Writers who have recently died:

Swedish writer Börge Hellström died on 17th February aged 59; he was best known as one half of the writing duo Roslund & Hellström...Dutch author and illustrator Dick Bruna died on 16th February aged 98; he is best known for his children's books, his most notable creation is Miffy (Nijntje in the original Dutch)...English-Irish poet Tom Raworth died on 8th February aged 78, he was a key figure in the British Poetry Revival....Canadian novelist Richard B. Wright died on 7th February aged 79, he is best known for his award winning novel Clara Callan (2001)...American poet Thomas Lux died on 5th February aged 70...Pakistani novelist Bano Qudsia died on 4th February aged 88, her best known work is Raja Gidh (1981)...Albanian poet and writer Dritëro Agolli died on 3rd February aged 85...African-American novelist William Melvin Kelley died on 1st February aged 79; he is best known for his debut novel, A Different Drummer, published in 1962...Nigerian novelist Buchi Emecheta died on 25th January aged 72, her best known novels include The Bride Price (1976) and The Joys of Motherhood (1979)...British author Douglas Reeman / Alexander Kent died on 23rd January aged 92 he wrote historical fiction about the Royal Navy, mainly set during either World War II or the Napoleonic Wars....Award winning Dutch writer and poet Robert Anker died on 20th January aged 70...Jamaican novelist Peter Abrahams died on 18th January aged 97...South Korean novelist Jung Mikyung died 18th January aged 56...English children's author and illustrator Babette Cole died on 15th January aged 66; her books include Princess Smartypants (1986) and Prince Cinders (1987)...Italian author Giulio Angioni died on 12th January aged 77...American author of The Exorcist (1971), William Peter Blatty, died on 12th January aged 89...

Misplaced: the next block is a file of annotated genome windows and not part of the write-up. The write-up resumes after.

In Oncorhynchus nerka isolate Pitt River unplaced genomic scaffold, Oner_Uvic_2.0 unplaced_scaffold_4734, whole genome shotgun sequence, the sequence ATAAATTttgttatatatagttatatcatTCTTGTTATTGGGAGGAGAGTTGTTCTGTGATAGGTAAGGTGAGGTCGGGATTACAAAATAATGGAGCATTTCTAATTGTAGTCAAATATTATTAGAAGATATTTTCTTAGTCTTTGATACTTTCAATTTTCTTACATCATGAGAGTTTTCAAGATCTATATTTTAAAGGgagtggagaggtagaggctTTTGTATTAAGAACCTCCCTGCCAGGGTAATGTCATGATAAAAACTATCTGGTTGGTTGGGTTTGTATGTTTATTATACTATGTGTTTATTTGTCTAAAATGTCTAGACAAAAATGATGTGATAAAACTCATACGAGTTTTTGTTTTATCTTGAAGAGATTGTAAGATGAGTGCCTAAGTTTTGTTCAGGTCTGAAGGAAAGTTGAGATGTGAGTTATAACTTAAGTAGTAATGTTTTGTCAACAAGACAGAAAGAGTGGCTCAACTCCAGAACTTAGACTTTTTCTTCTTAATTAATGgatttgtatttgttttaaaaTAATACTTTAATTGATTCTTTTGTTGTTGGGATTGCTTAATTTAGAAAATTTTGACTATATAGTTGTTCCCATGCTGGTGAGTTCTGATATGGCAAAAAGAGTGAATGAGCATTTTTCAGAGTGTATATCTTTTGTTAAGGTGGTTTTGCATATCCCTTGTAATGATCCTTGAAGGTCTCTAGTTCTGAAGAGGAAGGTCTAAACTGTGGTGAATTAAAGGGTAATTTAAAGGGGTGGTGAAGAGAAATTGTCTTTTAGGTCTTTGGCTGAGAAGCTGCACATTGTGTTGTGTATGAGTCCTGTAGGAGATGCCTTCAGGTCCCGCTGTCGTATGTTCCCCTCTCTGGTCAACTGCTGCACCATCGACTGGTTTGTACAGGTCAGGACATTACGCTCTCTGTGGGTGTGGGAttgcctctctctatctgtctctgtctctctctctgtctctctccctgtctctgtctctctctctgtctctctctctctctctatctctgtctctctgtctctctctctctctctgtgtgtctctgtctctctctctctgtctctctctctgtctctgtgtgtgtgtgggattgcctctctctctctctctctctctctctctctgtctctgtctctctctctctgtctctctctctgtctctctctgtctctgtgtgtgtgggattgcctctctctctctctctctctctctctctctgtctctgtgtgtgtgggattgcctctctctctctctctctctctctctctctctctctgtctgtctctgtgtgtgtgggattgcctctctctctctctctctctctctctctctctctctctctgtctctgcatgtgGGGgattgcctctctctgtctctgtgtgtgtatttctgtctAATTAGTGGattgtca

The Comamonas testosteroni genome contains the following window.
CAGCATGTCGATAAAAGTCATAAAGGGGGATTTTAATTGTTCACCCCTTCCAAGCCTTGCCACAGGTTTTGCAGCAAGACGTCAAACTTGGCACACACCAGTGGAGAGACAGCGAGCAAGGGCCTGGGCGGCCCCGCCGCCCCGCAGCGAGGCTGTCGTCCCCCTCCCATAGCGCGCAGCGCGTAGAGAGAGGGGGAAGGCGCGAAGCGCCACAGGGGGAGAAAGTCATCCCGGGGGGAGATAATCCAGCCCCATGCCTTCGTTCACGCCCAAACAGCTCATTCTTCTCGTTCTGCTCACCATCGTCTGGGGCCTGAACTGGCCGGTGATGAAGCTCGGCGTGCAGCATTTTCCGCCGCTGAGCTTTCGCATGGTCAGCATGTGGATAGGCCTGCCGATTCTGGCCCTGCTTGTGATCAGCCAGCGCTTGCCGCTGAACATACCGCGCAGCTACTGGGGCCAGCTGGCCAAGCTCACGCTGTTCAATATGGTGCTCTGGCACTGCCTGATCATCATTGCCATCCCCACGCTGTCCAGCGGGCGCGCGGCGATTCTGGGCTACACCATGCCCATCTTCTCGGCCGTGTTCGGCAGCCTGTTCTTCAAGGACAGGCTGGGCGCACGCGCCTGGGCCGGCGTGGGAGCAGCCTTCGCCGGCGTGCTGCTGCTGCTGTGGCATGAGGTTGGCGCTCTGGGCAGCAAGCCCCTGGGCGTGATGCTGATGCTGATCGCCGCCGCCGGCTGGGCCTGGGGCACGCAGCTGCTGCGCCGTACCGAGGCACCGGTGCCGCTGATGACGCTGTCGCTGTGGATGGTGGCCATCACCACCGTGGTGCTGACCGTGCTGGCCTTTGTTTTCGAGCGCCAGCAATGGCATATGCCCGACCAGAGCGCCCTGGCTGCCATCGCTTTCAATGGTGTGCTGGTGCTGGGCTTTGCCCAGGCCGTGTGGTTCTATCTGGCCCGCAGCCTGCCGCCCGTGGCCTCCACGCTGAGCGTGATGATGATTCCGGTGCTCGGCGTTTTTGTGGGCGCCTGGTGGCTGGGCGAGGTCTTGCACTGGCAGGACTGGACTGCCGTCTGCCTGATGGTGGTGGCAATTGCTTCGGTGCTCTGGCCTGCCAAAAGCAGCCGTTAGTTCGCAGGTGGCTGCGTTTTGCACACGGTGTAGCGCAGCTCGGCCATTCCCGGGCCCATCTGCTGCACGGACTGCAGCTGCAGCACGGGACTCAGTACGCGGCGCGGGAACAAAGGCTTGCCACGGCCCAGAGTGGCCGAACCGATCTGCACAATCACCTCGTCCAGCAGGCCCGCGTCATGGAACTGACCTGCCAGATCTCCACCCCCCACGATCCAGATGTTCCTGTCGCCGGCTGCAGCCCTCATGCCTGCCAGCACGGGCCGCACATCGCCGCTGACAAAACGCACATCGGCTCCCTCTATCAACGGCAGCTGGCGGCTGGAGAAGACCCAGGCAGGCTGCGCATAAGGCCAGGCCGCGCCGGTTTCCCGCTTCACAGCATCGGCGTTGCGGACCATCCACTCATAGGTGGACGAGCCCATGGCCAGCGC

Enid Bagnold (1889-1981)

Death:  31st March 1981
Location:  St. Margaret's Church, Rottingdean, East Sussex, England
Photo taken by:  DeadGoodBooks

Buy books by Enid Bagnold

British author and playwright. Daughter of an officer in the Royal Engineers who was educated in both England and Switzerland after spending time as a child in Jamaica. 
When war broke out in 1914 she joined the Voluntary Aid detachment and served as a nurse at a military hospital in Woolwich. She wrote a critical pamphlet about her experiences and was dismissed; she then volunteered as a driver in France for the remainder of the war.
After the war she worked as a journalist for Hearth and House and The Modern Society. She married Sir Roderick Jones in 1920, becoming Lady Jones, but continued to use her maiden name for her writing. She is best remembered for National Velvet (1935), which was made into a film in 1944 staring Elizabeth Taylor and Mickey Rooney.

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